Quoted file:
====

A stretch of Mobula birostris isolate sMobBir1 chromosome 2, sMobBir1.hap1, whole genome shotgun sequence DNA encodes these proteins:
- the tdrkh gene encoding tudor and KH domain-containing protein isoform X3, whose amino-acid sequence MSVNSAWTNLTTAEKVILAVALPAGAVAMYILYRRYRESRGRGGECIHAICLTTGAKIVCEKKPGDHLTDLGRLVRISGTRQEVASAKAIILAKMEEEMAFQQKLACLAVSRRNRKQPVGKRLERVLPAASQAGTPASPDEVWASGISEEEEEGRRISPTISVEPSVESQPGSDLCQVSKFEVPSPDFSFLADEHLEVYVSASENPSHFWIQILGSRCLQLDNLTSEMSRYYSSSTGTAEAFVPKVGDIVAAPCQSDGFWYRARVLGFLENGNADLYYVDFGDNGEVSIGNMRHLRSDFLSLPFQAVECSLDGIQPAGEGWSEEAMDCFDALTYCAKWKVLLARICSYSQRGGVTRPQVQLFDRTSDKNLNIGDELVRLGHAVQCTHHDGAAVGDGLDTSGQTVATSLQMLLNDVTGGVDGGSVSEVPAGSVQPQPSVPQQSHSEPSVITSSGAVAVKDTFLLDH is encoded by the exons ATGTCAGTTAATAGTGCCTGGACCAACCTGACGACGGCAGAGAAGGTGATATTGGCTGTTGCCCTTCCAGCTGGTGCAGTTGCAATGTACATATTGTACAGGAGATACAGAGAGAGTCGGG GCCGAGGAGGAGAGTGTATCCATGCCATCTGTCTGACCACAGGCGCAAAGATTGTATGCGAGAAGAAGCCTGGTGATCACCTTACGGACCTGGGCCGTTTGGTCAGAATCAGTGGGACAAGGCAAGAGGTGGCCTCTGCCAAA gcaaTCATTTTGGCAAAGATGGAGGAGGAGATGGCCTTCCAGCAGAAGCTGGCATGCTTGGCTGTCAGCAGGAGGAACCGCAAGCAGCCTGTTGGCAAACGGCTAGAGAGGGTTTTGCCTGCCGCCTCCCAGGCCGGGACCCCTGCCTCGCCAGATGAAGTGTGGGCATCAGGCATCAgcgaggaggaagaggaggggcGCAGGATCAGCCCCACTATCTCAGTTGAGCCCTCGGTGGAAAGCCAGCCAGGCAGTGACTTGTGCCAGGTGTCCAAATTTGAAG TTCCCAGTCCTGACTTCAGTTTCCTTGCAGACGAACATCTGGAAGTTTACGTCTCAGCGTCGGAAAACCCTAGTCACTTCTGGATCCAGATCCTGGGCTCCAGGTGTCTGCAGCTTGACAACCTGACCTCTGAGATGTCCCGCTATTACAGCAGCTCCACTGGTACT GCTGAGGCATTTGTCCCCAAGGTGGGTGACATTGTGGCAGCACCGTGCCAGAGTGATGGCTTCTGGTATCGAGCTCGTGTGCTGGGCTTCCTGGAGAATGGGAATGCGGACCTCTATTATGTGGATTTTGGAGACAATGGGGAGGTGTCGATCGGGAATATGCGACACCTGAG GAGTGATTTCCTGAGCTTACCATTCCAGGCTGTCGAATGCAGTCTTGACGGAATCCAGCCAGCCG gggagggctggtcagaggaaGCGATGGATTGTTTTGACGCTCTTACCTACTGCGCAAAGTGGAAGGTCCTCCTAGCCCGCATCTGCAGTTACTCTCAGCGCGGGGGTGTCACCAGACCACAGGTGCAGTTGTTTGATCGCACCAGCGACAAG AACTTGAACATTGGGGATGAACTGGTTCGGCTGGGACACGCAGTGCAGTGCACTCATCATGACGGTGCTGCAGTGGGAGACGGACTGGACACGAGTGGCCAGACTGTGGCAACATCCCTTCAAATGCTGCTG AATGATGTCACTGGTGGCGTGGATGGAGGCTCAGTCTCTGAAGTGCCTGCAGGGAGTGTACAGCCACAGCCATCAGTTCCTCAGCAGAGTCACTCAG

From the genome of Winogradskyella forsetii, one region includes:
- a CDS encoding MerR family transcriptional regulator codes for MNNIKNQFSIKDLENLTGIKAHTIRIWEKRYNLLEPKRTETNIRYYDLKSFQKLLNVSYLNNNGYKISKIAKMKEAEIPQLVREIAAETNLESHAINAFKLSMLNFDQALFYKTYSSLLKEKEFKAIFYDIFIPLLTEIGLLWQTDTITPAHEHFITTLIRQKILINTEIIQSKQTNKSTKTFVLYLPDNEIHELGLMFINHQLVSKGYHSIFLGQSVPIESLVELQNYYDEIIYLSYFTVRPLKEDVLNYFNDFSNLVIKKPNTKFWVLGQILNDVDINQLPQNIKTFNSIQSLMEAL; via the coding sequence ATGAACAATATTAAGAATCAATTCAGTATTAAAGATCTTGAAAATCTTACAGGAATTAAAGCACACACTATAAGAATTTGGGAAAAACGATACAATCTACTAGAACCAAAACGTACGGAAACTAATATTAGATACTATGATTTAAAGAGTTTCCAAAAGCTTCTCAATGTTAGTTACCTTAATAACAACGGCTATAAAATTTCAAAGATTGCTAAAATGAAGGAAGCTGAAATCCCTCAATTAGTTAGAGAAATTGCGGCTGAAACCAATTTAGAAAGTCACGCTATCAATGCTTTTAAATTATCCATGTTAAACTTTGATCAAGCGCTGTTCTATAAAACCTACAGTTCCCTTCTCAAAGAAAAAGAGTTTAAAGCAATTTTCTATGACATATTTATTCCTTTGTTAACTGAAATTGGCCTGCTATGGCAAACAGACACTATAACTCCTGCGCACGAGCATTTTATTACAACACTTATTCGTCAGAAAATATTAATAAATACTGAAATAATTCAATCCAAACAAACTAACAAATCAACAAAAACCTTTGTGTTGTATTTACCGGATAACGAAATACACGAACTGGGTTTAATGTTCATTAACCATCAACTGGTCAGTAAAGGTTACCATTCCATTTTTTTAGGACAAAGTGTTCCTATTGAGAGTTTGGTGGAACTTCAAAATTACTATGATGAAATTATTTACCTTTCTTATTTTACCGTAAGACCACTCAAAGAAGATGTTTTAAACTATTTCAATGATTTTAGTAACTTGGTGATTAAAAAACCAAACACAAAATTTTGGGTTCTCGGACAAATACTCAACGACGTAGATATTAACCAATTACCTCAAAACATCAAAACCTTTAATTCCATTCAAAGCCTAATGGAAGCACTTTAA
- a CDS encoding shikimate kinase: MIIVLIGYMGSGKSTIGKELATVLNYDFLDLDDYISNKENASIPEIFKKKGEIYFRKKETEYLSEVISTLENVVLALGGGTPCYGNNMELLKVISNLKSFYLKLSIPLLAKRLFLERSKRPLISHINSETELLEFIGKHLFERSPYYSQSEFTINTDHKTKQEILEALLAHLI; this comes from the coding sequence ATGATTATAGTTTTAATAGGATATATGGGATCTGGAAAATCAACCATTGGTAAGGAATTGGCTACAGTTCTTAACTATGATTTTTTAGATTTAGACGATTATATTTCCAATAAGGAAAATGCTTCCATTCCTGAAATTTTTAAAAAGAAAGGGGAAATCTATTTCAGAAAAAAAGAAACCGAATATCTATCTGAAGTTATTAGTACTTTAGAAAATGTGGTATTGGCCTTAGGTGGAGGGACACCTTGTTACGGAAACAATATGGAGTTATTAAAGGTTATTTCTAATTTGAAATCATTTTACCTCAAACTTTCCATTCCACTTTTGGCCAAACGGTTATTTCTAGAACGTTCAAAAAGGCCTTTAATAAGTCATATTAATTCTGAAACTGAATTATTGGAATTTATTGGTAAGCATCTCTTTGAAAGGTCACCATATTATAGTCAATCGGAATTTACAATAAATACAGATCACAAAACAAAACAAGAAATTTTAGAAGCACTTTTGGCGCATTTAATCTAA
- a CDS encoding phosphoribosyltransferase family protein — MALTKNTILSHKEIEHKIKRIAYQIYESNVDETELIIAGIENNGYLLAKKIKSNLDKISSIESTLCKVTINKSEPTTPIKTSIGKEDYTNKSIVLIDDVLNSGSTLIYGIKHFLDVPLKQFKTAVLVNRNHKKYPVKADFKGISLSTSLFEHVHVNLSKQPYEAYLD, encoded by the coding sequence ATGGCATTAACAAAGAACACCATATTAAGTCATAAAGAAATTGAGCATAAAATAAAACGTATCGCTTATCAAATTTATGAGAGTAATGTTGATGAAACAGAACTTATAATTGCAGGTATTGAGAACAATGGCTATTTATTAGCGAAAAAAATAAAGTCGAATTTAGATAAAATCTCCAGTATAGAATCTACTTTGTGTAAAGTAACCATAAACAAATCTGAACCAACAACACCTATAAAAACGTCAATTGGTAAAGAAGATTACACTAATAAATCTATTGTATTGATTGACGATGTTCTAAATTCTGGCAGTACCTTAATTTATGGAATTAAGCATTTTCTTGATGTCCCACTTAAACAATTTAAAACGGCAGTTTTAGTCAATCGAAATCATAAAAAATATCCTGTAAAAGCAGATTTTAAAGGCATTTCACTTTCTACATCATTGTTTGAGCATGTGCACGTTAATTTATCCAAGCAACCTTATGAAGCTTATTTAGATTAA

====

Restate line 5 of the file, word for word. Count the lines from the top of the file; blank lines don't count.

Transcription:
- a CDS encoding shikimate kinase: MIIVLIGYMGSGKSTIGKELATVLNYDFLDLDDYISNKENASIPEIFKKKGEIYFRKKETEYLSEVISTLENVVLALGGGTPCYGNNMELLKVISNLKSFYLKLSIPLLAKRLFLERSKRPLISHINSETELLEFIGKHLFERSPYYSQSEFTINTDHKTKQEILEALLAHLI; this comes from the coding sequence ATGATTATAGTTTTAATAGGATATATGGGATCTGGAAAATCAACCATTGGTAAGGAATTGGCTACAGTTCTTAACTATGATTTTTTAGATTTAGACGATTATATTTCCAATAAGGAAAATGCTTCCATTCCTGAAATTTTTAAAAAGAAAGGGGAAATCTATTTCAGAAAAAAAGAAACCGAATATCTATCTGAAGTTATTAGTACTTTAGAAAATGTGGTATTGGCCTTAGGTGGAGGGACACCTTGTTACGGAAACAATATGGAGTTATTAAAGGTTATTTCTAATTTGAAATCATTTTACCTCAAACTTTCCATTCCACTTTTGGCCAAACGGTTATTTCTAGAACGTTCAAAAAGGCCTTTAATAAGTCATATTAATTCTGAAACTGAATTATTGGAATTTATTGGTAAGCATCTCTTTGAAAGGTCACCATATTATAGTCAATCGGAATTTACAATAAATACAGATCACAAAACAAAACAAGAAATTTTAGAAGCACTTTTGGCGCATTTAATCTAA